We must not be surprised to see their suffrages given for money. It is impossible to give a great deal to the people without squeezing much more out of them: and to compass this, the state must be subverted. The greater the advantages they seem to derive from their liberty, the nearer they draw to the critical moment of losing it. Petty tyrants arise, who have all the vices of a single tyrant. The small remains of liberty soon become unsupportable; a single tyrant starts up, and the people lose all, even the advantages of their corruption.

Democracy hath therefore two excesses to avoid, the spirit of inequality which leads to aristocracy or monarchy; and the spirit of extreme equality, which leads to despotic power, as the latter is compleated by conquest.

True it is that those who corrupted the Greek republics, did not become tyrants. This was because they had a greater passion for eloquence than for the military art. Besides there reigned an implacable hatred in the hearts of the Greeks against those who subverted a republican government; and for this reason anarchy degenerated into annihilation, instead of being changed into tyranny.

But Syracuse, which was situated in the midst of a great number of petty states whose government had been changed from oligarchy to tyranny; Syracuse which had a senate scarce ever mentioned in history, was exposed to such miseries as are the consequences of a more than ordinary corruption. This city continually in a state of licentiousness or oppression, equally labouring under its liberty and servitude, receiving always the one and the other like a tempest, and notwithstanding its external strength constantly determined to a revolution by the least foreign power: This city, I say, had in its bosom an immense multitude of people, whose fate it was to have always this cruel alternative, of either giving themselvcs a tyrant, or of being the tyrant themselves.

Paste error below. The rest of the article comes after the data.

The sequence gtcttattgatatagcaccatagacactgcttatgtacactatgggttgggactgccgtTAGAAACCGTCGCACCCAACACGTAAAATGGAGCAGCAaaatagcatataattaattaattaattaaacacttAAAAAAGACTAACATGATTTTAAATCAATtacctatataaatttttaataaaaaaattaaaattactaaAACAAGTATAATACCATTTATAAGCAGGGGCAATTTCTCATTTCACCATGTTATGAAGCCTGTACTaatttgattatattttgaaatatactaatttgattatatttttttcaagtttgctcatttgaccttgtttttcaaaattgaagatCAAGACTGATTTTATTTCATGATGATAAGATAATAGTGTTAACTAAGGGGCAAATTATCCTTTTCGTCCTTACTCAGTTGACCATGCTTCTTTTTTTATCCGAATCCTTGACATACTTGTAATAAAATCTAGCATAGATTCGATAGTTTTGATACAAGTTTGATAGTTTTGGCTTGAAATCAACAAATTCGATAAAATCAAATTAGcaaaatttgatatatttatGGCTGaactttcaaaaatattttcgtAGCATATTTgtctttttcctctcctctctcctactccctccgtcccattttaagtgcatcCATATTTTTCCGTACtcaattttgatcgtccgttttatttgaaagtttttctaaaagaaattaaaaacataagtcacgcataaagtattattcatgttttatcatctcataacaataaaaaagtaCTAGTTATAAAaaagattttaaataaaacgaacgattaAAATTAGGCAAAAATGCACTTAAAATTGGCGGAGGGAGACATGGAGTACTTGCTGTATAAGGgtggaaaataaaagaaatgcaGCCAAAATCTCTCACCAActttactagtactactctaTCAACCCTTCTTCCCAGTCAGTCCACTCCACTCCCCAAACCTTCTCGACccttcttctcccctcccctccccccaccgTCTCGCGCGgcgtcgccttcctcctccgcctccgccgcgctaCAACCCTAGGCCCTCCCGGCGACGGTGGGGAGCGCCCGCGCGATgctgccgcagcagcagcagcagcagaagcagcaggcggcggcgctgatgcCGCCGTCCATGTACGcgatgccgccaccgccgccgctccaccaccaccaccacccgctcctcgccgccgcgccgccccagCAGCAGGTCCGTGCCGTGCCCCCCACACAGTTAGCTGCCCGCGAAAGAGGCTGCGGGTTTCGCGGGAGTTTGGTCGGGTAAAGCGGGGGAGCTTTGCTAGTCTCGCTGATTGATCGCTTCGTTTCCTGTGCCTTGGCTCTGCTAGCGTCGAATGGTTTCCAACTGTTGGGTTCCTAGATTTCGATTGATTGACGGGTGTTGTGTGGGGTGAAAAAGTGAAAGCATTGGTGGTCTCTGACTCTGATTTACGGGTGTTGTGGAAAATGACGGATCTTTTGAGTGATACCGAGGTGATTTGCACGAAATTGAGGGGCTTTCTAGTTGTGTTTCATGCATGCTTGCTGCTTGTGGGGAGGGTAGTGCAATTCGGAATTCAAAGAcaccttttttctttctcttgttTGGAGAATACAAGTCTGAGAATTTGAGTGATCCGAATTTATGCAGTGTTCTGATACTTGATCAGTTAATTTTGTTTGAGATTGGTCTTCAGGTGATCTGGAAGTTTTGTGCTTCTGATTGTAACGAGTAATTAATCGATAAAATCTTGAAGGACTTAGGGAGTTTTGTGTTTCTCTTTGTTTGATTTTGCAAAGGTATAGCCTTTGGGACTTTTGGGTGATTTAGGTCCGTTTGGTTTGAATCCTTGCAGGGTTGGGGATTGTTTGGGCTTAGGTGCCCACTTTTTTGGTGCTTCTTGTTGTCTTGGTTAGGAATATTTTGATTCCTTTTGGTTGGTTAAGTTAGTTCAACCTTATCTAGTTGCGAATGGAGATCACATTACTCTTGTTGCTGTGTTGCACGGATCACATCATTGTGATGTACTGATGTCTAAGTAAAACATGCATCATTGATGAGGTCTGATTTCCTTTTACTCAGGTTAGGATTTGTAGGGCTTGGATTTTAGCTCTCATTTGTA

Of Laws in the relation they bear to a defensive Force.


That a confederate Government ought to be composed of states of the same nature, especially of the republican Kind.

THE Canaanites were destroyed, by reason they were petty monarchies that had no union nor confederacy for their common defence: And indeed a confederacy is not agreeable to the nature of petty monarchies.

As the confederate republic of Germany consists of free cities, and of petty states subject to different princes, experience shews us that it is much more imperfect than that of Holland and Swisserland.

The spirit of monarchy is war and enlargement of dominion: peace and moderation is the spirit of a republic. These two kinds of government cannot naturally subsist in a confederate republic.

Thus we observe in the Roman history, that when the Veientes had chosen a king, they were immediately abandoned by all the other petty republics of Tuscany. Greece was undone as soon as the kings of Macedon obtained a feat among the Amphietyons.

The confederate republic of Germany, composed of princes and free towns, subsists by means of a chief, who is in some respects the magistrate of the union, in others the monarch.




Of the Laws that form political Liberty, with regard to the Constitution.


A generalIdea.

I Make a distinction between the laws that form political liberty with regard to the constitution, and those by which it is formed in respect to the citizen. The former shall be the subject of this book; the latter I shall examine in the next.


Different Significations given to the word Liberty.